Grid Biosciences has signed a license agreement for the development of a vaccine against Epstein-Barr virus (EBV) with the National Institute of Allergy and Infectious Diseases (NIAID), part of the National Institutes of Health (NIH).
The agreement includes access to NIH’s patent rights in EBV envelope proteins that the virus uses to gain entry into human cells.
The agreement allows Grid Biosciences to use these materials and patent rights owned by the NIH for the worldwide development, manufacture, and commercialization of EBV vaccines for the protection from viral infection and diseases associated with EBV.
EBV is the causative agent of infectious mononucleosis and is associated with certain malignancies and autoimmune diseases, such as nasopharyngeal carcinoma, gastric cancer, Hodgkin’s Lymphoma, Burkitt’s lymphoma, and multiple sclerosis. There are no vaccines nor targeted therapies currently licensed for EBV infection.
Jeffrey Cohen, chief of the Laboratory of Infectious Diseases, and his laboratory, in collaboration with the Vaccine Research Center at NIAID, have designed and constructed EBV vaccine candidates that employ fusion proteins consisting of the immunogenic portions of EBV envelope proteins.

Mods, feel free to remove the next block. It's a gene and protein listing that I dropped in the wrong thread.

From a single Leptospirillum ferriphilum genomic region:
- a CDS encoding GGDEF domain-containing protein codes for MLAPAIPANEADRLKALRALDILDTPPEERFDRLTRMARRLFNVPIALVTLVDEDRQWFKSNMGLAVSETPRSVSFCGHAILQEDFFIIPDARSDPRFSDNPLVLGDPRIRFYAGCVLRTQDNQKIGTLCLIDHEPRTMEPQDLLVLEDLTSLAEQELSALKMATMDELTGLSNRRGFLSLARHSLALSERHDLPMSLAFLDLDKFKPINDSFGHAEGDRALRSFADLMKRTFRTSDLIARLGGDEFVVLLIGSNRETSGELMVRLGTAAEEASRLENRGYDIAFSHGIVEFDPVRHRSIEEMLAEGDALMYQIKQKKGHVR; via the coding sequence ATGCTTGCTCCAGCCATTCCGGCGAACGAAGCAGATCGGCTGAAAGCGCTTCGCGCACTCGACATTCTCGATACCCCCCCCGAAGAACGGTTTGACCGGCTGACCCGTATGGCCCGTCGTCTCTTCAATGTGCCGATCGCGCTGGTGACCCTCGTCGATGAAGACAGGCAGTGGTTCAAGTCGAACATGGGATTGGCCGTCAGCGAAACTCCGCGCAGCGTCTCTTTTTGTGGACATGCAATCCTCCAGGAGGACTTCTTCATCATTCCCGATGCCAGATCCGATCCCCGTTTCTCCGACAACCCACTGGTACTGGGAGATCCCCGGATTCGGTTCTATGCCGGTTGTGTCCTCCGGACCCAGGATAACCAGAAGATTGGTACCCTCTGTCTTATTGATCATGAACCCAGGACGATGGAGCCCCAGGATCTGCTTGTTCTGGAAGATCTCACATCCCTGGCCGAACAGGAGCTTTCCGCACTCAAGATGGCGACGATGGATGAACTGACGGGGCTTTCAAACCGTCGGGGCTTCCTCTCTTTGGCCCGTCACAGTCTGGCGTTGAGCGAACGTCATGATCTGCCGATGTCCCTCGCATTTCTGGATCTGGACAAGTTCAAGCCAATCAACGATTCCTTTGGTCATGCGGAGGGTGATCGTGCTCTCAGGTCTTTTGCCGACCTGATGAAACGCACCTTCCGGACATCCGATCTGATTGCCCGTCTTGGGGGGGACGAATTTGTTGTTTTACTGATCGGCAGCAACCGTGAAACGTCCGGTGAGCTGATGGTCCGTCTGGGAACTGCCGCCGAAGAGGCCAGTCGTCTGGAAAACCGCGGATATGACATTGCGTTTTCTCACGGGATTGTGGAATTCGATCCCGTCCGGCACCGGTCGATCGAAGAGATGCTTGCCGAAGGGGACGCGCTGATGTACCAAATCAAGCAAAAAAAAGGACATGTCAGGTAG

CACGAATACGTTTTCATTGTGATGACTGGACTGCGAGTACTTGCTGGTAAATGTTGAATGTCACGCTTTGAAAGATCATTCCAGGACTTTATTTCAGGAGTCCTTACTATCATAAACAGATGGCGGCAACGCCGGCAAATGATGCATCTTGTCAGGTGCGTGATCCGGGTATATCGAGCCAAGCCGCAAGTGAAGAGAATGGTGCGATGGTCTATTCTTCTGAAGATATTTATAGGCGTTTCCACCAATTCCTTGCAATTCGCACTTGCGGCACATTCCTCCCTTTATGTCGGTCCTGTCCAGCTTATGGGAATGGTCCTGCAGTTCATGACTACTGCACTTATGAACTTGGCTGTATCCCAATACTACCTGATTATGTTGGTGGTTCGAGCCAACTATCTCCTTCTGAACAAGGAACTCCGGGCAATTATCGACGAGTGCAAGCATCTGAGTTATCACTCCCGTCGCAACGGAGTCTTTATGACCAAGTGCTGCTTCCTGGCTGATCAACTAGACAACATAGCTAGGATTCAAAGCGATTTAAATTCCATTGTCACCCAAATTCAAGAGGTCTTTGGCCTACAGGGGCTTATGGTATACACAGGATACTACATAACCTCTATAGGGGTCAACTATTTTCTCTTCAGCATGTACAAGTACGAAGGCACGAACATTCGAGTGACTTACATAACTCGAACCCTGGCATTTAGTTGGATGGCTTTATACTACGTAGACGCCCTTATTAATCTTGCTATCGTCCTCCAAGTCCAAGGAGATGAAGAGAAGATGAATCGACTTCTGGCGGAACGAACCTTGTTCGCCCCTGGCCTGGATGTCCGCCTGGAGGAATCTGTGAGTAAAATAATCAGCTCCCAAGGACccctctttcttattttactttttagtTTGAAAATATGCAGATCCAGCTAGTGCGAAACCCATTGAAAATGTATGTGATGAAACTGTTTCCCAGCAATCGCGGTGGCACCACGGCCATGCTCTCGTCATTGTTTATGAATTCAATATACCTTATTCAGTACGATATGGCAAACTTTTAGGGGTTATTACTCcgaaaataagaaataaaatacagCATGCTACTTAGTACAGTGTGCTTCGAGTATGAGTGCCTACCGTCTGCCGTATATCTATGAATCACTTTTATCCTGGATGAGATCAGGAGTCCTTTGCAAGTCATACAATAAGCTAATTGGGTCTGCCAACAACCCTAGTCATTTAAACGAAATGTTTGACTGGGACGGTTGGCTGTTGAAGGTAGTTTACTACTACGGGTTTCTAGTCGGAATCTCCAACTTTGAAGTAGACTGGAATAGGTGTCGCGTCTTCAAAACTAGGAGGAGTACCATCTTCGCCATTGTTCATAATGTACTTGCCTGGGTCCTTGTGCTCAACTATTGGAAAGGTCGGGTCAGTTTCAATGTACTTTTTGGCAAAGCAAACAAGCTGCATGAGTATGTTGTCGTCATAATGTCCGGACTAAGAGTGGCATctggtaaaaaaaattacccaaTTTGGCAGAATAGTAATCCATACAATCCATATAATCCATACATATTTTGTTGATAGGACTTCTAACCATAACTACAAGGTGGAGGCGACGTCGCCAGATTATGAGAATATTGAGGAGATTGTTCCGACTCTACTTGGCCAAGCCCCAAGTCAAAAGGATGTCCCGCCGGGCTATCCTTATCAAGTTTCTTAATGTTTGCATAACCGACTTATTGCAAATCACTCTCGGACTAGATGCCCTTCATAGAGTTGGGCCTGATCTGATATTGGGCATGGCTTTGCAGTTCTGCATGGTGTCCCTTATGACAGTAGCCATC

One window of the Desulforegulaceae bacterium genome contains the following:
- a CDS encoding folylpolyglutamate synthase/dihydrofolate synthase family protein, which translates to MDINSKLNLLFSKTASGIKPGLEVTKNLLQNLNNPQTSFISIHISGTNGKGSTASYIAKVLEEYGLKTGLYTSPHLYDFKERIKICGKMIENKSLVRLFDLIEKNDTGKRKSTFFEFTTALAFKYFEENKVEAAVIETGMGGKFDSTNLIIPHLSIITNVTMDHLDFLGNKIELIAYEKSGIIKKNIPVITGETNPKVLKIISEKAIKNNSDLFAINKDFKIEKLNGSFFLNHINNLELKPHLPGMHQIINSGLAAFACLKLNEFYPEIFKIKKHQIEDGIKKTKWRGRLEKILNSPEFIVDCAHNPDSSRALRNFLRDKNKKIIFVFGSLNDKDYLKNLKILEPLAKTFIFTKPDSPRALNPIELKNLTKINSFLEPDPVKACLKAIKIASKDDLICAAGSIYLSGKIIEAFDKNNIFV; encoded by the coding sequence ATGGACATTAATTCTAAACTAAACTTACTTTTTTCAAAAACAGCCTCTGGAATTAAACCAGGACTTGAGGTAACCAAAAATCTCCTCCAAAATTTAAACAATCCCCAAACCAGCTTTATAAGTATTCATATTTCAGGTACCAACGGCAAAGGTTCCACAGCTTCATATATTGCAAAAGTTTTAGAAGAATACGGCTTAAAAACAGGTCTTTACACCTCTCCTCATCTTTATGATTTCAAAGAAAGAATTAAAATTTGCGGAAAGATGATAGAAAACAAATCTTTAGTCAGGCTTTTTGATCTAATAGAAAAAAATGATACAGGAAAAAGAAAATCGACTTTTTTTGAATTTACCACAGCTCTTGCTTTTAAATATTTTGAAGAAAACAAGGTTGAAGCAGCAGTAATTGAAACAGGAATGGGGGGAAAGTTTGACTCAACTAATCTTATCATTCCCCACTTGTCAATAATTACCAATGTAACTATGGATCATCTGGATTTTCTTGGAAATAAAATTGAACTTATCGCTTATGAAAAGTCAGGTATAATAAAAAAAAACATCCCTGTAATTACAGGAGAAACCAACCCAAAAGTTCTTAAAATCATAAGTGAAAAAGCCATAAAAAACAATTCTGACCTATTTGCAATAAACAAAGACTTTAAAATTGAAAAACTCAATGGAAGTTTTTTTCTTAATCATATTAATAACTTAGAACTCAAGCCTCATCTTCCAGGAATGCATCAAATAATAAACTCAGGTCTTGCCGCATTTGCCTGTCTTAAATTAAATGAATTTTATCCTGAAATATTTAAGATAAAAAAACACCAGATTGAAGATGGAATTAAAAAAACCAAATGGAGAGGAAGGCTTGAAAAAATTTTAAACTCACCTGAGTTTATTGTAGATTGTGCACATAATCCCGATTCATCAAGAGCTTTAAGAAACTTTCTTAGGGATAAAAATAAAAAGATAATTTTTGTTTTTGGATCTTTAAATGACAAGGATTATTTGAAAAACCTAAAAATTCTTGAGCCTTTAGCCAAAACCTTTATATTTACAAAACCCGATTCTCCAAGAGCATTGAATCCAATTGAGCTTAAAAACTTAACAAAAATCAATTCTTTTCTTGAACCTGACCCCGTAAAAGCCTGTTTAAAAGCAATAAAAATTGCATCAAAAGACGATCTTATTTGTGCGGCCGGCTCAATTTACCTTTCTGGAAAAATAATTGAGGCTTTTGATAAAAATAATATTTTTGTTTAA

In preclinical testing, these vaccine candidates elicited neutralizing antibody titers in immunized mice that were substantially higher than those seen in humans naturally infected with EBV.
Daniel-Joseph Leung, CEO of Grid Biosciences, said: “This agreement paves the way for us to advance the development of Dr. Cohen and the NIH’s extraordinary work. It is an important step towards protecting people worldwide from infectious diseases.”
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